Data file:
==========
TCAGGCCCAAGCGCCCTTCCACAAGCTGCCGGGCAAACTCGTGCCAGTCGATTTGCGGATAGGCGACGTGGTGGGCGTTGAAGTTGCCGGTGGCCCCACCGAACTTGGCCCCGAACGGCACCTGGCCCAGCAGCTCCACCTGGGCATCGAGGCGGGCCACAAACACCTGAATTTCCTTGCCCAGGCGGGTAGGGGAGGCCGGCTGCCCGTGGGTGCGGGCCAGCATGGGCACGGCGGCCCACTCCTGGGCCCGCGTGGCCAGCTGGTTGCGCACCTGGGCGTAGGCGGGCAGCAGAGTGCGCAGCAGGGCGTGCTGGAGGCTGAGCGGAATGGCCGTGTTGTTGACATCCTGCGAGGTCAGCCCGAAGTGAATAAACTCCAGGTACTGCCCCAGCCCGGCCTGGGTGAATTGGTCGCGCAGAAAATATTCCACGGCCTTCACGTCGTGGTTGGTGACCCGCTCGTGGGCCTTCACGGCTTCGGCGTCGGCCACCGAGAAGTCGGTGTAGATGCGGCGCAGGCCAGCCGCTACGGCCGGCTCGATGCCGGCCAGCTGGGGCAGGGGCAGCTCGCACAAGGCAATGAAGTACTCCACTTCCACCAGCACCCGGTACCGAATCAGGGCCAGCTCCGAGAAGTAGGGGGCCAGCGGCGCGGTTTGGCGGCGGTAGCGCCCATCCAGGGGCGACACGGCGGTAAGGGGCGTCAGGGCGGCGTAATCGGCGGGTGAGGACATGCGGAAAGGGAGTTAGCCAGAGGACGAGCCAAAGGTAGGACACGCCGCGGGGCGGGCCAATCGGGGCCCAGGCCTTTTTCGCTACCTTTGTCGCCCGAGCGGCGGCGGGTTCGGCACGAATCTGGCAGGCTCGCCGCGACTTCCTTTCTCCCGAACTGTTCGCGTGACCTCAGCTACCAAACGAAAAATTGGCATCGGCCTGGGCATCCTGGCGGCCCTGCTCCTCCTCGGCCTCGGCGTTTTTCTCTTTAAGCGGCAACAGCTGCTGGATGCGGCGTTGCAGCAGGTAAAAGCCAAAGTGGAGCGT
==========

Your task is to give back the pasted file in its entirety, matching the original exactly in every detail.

TCAGGCCCAAGCGCCCTTCCACAAGCTGCCGGGCAAACTCGTGCCAGTCGATTTGCGGATAGGCGACGTGGTGGGCGTTGAAGTTGCCGGTGGCCCCACCGAACTTGGCCCCGAACGGCACCTGGCCCAGCAGCTCCACCTGGGCATCGAGGCGGGCCACAAACACCTGAATTTCCTTGCCCAGGCGGGTAGGGGAGGCCGGCTGCCCGTGGGTGCGGGCCAGCATGGGCACGGCGGCCCACTCCTGGGCCCGCGTGGCCAGCTGGTTGCGCACCTGGGCGTAGGCGGGCAGCAGAGTGCGCAGCAGGGCGTGCTGGAGGCTGAGCGGAATGGCCGTGTTGTTGACATCCTGCGAGGTCAGCCCGAAGTGAATAAACTCCAGGTACTGCCCCAGCCCGGCCTGGGTGAATTGGTCGCGCAGAAAATATTCCACGGCCTTCACGTCGTGGTTGGTGACCCGCTCGTGGGCCTTCACGGCTTCGGCGTCGGCCACCGAGAAGTCGGTGTAGATGCGGCGCAGGCCAGCCGCTACGGCCGGCTCGATGCCGGCCAGCTGGGGCAGGGGCAGCTCGCACAAGGCAATGAAGTACTCCACTTCCACCAGCACCCGGTACCGAATCAGGGCCAGCTCCGAGAAGTAGGGGGCCAGCGGCGCGGTTTGGCGGCGGTAGCGCCCATCCAGGGGCGACACGGCGGTAAGGGGCGTCAGGGCGGCGTAATCGGCGGGTGAGGACATGCGGAAAGGGAGTTAGCCAGAGGACGAGCCAAAGGTAGGACACGCCGCGGGGCGGGCCAATCGGGGCCCAGGCCTTTTTCGCTACCTTTGTCGCCCGAGCGGCGGCGGGTTCGGCACGAATCTGGCAGGCTCGCCGCGACTTCCTTTCTCCCGAACTGTTCGCGTGACCTCAGCTACCAAACGAAAAATTGGCATCGGCCTGGGCATCCTGGCGGCCCTGCTCCTCCTCGGCCTCGGCGTTTTTCTCTTTAAGCGGCAACAGCTGCTGGATGCGGCGTTGCAGCAGGTAAAAGCCAAAGTGGAGCGT